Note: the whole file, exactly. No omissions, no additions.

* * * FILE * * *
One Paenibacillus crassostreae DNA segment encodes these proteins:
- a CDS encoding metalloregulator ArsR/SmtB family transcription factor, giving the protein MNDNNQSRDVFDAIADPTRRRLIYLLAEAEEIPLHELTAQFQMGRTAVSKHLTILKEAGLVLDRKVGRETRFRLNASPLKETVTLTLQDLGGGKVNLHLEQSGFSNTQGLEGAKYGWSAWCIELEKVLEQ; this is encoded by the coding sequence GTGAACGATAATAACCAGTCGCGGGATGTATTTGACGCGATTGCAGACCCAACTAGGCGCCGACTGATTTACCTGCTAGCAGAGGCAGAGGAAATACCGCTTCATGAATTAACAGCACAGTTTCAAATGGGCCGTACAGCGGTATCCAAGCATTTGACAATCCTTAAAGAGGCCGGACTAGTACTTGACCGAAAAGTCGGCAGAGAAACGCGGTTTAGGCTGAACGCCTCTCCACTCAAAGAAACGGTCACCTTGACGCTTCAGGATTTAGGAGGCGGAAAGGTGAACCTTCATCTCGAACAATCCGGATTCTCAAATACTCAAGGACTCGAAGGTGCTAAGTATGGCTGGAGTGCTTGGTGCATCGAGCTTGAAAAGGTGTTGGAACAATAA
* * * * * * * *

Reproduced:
One Paenibacillus crassostreae DNA segment encodes these proteins:
- a CDS encoding metalloregulator ArsR/SmtB family transcription factor, giving the protein MNDNNQSRDVFDAIADPTRRRLIYLLAEAEEIPLHELTAQFQMGRTAVSKHLTILKEAGLVLDRKVGRETRFRLNASPLKETVTLTLQDLGGGKVNLHLEQSGFSNTQGLEGAKYGWSAWCIELEKVLEQ; this is encoded by the coding sequence GTGAACGATAATAACCAGTCGCGGGATGTATTTGACGCGATTGCAGACCCAACTAGGCGCCGACTGATTTACCTGCTAGCAGAGGCAGAGGAAATACCGCTTCATGAATTAACAGCACAGTTTCAAATGGGCCGTACAGCGGTATCCAAGCATTTGACAATCCTTAAAGAGGCCGGACTAGTACTTGACCGAAAAGTCGGCAGAGAAACGCGGTTTAGGCTGAACGCCTCTCCACTCAAAGAAACGGTCACCTTGACGCTTCAGGATTTAGGAGGCGGAAAGGTGAACCTTCATCTCGAACAATCCGGATTCTCAAATACTCAAGGACTCGAAGGTGCTAAGTATGGCTGGAGTGCTTGGTGCATCGAGCTTGAAAAGGTGTTGGAACAATAA